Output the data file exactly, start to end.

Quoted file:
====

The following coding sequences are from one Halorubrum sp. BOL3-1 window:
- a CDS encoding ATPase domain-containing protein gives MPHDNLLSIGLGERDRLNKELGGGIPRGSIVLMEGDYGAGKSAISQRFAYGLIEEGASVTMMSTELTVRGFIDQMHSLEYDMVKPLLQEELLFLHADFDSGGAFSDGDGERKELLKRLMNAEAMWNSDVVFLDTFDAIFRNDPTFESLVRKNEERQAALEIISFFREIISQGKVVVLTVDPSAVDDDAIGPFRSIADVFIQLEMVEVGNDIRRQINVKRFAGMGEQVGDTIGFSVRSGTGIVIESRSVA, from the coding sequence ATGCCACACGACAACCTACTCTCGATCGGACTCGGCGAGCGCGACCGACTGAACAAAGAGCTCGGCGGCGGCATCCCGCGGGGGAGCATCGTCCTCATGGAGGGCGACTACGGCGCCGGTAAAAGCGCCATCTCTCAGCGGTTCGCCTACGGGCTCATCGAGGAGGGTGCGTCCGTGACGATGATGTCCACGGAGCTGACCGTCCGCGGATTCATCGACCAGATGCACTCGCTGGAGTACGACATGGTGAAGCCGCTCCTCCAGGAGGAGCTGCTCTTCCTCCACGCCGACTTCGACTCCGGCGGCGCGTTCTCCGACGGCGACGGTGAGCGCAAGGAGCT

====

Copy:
The following coding sequences are from one Halorubrum sp. BOL3-1 window:
- a CDS encoding ATPase domain-containing protein gives MPHDNLLSIGLGERDRLNKELGGGIPRGSIVLMEGDYGAGKSAISQRFAYGLIEEGASVTMMSTELTVRGFIDQMHSLEYDMVKPLLQEELLFLHADFDSGGAFSDGDGERKELLKRLMNAEAMWNSDVVFLDTFDAIFRNDPTFESLVRKNEERQAALEIISFFREIISQGKVVVLTVDPSAVDDDAIGPFRSIADVFIQLEMVEVGNDIRRQINVKRFAGMGEQVGDTIGFSVRSGTGIVIESRSVA, from the coding sequence ATGCCACACGACAACCTACTCTCGATCGGACTCGGCGAGCGCGACCGACTGAACAAAGAGCTCGGCGGCGGCATCCCGCGGGGGAGCATCGTCCTCATGGAGGGCGACTACGGCGCCGGTAAAAGCGCCATCTCTCAGCGGTTCGCCTACGGGCTCATCGAGGAGGGTGCGTCCGTGACGATGATGTCCACGGAGCTGACCGTCCGCGGATTCATCGACCAGATGCACTCGCTGGAGTACGACATGGTGAAGCCGCTCCTCCAGGAGGAGCTGCTCTTCCTCCACGCCGACTTCGACTCCGGCGGCGCGTTCTCCGACGGCGACGGTGAGCGCAAGGAGCT